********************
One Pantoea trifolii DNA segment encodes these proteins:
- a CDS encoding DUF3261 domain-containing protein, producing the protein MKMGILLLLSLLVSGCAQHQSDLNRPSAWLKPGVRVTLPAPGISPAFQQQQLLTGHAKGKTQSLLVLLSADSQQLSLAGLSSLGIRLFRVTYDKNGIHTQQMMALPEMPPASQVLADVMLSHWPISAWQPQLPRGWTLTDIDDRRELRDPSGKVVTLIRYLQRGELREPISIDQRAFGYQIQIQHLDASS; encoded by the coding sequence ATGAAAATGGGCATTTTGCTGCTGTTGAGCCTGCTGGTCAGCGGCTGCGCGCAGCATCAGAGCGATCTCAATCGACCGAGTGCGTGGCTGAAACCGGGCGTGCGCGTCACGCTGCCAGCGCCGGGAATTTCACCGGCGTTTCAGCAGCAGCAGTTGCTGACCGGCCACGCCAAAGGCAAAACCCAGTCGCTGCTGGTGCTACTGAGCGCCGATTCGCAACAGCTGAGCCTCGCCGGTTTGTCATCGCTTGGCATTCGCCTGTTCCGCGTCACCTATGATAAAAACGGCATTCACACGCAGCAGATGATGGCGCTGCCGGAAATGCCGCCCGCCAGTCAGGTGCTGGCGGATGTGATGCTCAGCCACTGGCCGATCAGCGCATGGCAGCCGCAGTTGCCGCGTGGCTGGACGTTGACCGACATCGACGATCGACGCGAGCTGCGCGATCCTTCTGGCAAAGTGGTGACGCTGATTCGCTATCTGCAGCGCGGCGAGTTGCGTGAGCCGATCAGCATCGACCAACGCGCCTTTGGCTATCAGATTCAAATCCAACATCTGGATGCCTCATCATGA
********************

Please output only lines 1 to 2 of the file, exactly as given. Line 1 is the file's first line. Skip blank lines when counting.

One Pantoea trifolii DNA segment encodes these proteins:
- a CDS encoding DUF3261 domain-containing protein, producing the protein MKMGILLLLSLLVSGCAQHQSDLNRPSAWLKPGVRVTLPAPGISPAFQQQQLLTGHAKGKTQSLLVLLSADSQQLSLAGLSSLGIRLFRVTYDKNGIHTQQMMALPEMPPASQVLADVMLSHWPISAWQPQLPRGWTLTDIDDRRELRDPSGKVVTLIRYLQRGELREPISIDQRAFGYQIQIQHLDASS; encoded by the coding sequence ATGAAAATGGGCATTTTGCTGCTGTTGAGCCTGCTGGTCAGCGGCTGCGCGCAGCATCAGAGCGATCTCAATCGACCGAGTGCGTGGCTGAAACCGGGCGTGCGCGTCACGCTGCCAGCGCCGGGAATTTCACCGGCGTTTCAGCAGCAGCAGTTGCTGACCGGCCACGCCAAAGGCAAAACCCAGTCGCTGCTGGTGCTACTGAGCGCCGATTCGCAACAGCTGAGCCTCGCCGGTTTGTCATCGCTTGGCATTCGCCTGTTCCGCGTCACCTATGATAAAAACGGCATTCACACGCAGCAGATGATGGCGCTGCCGGAAATGCCGCCCGCCAGTCAGGTGCTGGCGGATGTGATGCTCAGCCACTGGCCGATCAGCGCATGGCAGCCGCAGTTGCCGCGTGGCTGGACGTTGACCGACATCGACGATCGACGCGAGCTGCGCGATCCTTCTGGCAAAGTGGTGACGCTGATTCGCTATCTGCAGCGCGGCGAGTTGCGTGAGCCGATCAGCATCGACCAACGCGCCTTTGGCTATCAGATTCAAATCCAACATCTGGATGCCTCATCATGA